Hint: Mystics impacting public spaces
Louis Kelso was a political economist, corporate and financial lawyer, author, lecturer, and merchant banker who is chiefly remembered today as the inventor and pioneer of the employee stock ownership plan (ESOP) (Source). Russell Billiu Long was an American Democratic politician and United States Senator from Louisiana from 1948 until 1987, and chairman of the Senate Finance Committee from 1966 to 1981. His influence over tax laws lasted to the end of his career, when he helped write a major simplification of income tax laws in 1986 (Source). Samuel Moore “Sam” Walton was an American businessman and entrepreneur best known for founding the retailers Walmart and Sam’s Club (Source).
Hint: Original vision for beloved economics
Martin Luther King Sr. was an American Baptist pastor, missionary, and an early figure in the American Civil Rights Movement. He was the father of Civil Rights leader Martin Luther King, Jr. (Source). George C. Wallace was an American politician and the 45th Governor of Alabama, having served two nonconsecutive terms and two consecutive terms as a Democrat. He was a U.S. Presidential candidate for four consecutive elections. He held Southern populist and segregationist attitudes during the mid-20th century period of the Civil Rights Movement. He eventually renounced segregationism but remained a populist (Source).
Hint: Partnership for a new America
Oseola McCarty was a local washerwoman in Hattiesburg, Mississippi, who became The University of Southern Mississippi’s (USM) most famous benefactor. In July 1995, McCarty announced that upon her death a portion of her life’s savings would be left to the university to provide scholarships for deserving students in need of financial assistance (Source). Susan Thompson Buffett was the first wife of investor Warren Buffett, was active in civil rights, abortion rights, and population control causes. She was a director of Berkshire Hathaway, and owned 2.2 percent (worth US$3 billion in 2004) of the company at the time of her death (Source). Rosa Louise McCauley Parks was an African American civil rights activist, whom the United States Congress called “the first lady of civil rights” and “the mother of the freedom movement” (Source).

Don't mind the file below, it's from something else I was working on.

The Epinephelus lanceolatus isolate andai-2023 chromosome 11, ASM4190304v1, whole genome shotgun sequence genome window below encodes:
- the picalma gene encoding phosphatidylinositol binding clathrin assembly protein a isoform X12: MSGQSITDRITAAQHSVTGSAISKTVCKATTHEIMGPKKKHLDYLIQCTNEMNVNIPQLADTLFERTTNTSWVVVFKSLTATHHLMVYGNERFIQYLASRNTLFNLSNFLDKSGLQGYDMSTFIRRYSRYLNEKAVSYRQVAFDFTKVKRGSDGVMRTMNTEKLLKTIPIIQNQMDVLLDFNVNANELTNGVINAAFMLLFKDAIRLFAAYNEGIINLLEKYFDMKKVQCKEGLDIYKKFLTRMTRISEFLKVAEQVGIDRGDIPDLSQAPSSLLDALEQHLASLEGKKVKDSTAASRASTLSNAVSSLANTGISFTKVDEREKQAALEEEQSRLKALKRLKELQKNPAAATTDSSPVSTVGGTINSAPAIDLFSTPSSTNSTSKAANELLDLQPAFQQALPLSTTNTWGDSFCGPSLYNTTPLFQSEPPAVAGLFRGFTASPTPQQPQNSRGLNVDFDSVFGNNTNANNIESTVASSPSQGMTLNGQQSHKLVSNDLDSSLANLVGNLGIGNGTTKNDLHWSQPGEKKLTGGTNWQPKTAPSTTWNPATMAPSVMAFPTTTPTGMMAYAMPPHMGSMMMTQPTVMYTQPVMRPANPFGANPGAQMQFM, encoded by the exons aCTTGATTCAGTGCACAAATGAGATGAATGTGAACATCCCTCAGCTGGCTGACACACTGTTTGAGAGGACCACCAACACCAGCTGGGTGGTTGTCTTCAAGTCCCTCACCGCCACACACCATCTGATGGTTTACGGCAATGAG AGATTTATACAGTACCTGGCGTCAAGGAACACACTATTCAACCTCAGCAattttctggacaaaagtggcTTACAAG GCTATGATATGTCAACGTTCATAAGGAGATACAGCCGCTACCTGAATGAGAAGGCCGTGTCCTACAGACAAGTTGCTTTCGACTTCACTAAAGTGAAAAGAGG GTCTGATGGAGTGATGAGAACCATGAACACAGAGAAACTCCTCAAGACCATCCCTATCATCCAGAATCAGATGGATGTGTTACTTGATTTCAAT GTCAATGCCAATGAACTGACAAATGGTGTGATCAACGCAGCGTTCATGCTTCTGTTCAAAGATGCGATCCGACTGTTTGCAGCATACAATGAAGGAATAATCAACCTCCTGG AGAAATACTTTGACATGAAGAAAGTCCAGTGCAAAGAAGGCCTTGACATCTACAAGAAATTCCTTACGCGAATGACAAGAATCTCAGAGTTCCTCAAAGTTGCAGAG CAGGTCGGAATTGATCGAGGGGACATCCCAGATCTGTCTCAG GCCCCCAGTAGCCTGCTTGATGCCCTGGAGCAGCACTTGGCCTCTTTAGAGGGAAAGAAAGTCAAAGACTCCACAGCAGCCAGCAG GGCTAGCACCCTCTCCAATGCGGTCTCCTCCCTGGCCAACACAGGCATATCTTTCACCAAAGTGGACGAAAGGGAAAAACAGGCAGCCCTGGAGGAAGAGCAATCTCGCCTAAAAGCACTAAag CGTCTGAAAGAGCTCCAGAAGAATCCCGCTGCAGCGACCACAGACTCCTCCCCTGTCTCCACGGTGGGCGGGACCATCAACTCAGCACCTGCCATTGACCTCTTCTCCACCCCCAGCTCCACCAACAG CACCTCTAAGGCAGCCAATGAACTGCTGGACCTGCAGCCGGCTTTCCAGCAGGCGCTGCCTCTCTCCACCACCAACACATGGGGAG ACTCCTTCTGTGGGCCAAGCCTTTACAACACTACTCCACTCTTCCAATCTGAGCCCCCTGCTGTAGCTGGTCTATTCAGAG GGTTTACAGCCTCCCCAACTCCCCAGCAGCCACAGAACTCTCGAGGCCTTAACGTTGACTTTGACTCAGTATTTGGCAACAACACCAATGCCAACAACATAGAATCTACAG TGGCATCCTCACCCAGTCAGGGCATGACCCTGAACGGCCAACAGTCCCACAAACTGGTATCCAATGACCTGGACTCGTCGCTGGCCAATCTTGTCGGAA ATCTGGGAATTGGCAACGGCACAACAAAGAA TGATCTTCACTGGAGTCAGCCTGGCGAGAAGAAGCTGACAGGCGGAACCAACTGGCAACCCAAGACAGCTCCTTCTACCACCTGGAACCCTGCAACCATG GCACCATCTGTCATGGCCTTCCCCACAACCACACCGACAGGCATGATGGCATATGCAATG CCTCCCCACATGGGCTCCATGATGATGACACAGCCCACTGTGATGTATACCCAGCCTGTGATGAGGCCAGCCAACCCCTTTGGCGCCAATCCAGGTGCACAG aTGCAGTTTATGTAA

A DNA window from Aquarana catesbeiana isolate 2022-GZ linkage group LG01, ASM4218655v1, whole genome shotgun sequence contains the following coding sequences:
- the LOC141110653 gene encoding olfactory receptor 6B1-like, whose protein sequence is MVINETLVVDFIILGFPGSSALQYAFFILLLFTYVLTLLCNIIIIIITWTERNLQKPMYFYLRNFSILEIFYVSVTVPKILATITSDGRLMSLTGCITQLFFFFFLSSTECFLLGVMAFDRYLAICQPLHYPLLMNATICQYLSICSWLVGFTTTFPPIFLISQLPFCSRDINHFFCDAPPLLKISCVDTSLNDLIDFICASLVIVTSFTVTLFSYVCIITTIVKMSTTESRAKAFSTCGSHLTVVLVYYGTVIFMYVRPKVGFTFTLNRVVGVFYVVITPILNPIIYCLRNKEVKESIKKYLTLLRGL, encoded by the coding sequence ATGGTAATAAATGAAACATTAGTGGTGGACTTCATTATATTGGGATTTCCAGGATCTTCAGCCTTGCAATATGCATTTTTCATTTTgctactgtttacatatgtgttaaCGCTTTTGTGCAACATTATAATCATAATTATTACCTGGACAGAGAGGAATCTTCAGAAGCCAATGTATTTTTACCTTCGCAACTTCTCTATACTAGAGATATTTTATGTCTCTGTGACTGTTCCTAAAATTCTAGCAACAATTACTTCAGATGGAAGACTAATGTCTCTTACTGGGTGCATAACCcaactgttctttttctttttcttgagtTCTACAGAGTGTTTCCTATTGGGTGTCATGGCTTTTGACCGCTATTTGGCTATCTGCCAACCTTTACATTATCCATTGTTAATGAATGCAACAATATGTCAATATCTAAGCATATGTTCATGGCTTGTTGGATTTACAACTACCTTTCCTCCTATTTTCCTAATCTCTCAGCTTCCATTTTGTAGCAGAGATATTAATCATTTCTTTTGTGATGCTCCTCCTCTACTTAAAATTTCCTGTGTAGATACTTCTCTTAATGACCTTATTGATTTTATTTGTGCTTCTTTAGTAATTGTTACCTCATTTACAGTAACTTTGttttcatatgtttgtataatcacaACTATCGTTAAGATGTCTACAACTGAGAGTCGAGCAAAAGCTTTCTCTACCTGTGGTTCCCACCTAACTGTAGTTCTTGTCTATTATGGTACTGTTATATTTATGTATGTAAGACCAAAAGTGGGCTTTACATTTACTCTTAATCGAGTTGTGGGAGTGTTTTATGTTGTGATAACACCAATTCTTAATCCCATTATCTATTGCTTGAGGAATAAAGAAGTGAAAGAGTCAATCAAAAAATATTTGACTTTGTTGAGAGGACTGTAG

Hint: Collective spiritual impact
Hint: Early pioneers in their peoples’ freedom
Hint: Architects of the Peace Corps
Hint: Partners in the Early Federal Employment efforts
Ray Charles Robinson, known professionally as Ray Charles, was an American singer-songwriter, musician, and composer. Charles was blind from the age of seven. He pioneered the genre of soul music during the 1950s by combining blues, rhythm and blues, and gospel styles into the music he recorded for Atlantic Records (Source). John R. Cash was an American singer-songwriter, guitarist, actor, and author. He is widely considered one of the most influential musicians of the 20th century and is one of the best-selling music artists of all time, having sold more than 90 million records worldwide (Source).
Hint: Musical geniuses who affected the nation’s soul
Submission Deadline: 6pm, April 4, 2018